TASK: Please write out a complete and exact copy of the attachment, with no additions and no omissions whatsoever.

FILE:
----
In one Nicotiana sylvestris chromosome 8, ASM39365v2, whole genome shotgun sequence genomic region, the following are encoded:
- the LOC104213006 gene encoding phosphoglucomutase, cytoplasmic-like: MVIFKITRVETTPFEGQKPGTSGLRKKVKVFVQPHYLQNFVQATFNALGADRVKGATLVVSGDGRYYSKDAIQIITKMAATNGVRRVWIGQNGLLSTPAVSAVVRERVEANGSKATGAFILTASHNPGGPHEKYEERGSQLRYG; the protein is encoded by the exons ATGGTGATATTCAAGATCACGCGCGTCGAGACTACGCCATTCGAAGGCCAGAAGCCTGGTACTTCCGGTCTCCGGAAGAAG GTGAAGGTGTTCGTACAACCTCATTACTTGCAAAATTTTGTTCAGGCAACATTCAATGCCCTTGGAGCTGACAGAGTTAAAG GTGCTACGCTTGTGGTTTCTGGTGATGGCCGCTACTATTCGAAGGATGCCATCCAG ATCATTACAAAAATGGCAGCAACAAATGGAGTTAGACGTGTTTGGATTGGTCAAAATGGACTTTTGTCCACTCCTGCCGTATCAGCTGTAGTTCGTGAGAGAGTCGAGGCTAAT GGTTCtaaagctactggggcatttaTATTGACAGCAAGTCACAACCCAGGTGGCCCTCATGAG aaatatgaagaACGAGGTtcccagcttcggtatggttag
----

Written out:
In one Nicotiana sylvestris chromosome 8, ASM39365v2, whole genome shotgun sequence genomic region, the following are encoded:
- the LOC104213006 gene encoding phosphoglucomutase, cytoplasmic-like: MVIFKITRVETTPFEGQKPGTSGLRKKVKVFVQPHYLQNFVQATFNALGADRVKGATLVVSGDGRYYSKDAIQIITKMAATNGVRRVWIGQNGLLSTPAVSAVVRERVEANGSKATGAFILTASHNPGGPHEKYEERGSQLRYG; the protein is encoded by the exons ATGGTGATATTCAAGATCACGCGCGTCGAGACTACGCCATTCGAAGGCCAGAAGCCTGGTACTTCCGGTCTCCGGAAGAAG GTGAAGGTGTTCGTACAACCTCATTACTTGCAAAATTTTGTTCAGGCAACATTCAATGCCCTTGGAGCTGACAGAGTTAAAG GTGCTACGCTTGTGGTTTCTGGTGATGGCCGCTACTATTCGAAGGATGCCATCCAG ATCATTACAAAAATGGCAGCAACAAATGGAGTTAGACGTGTTTGGATTGGTCAAAATGGACTTTTGTCCACTCCTGCCGTATCAGCTGTAGTTCGTGAGAGAGTCGAGGCTAAT GGTTCtaaagctactggggcatttaTATTGACAGCAAGTCACAACCCAGGTGGCCCTCATGAG aaatatgaagaACGAGGTtcccagcttcggtatggttag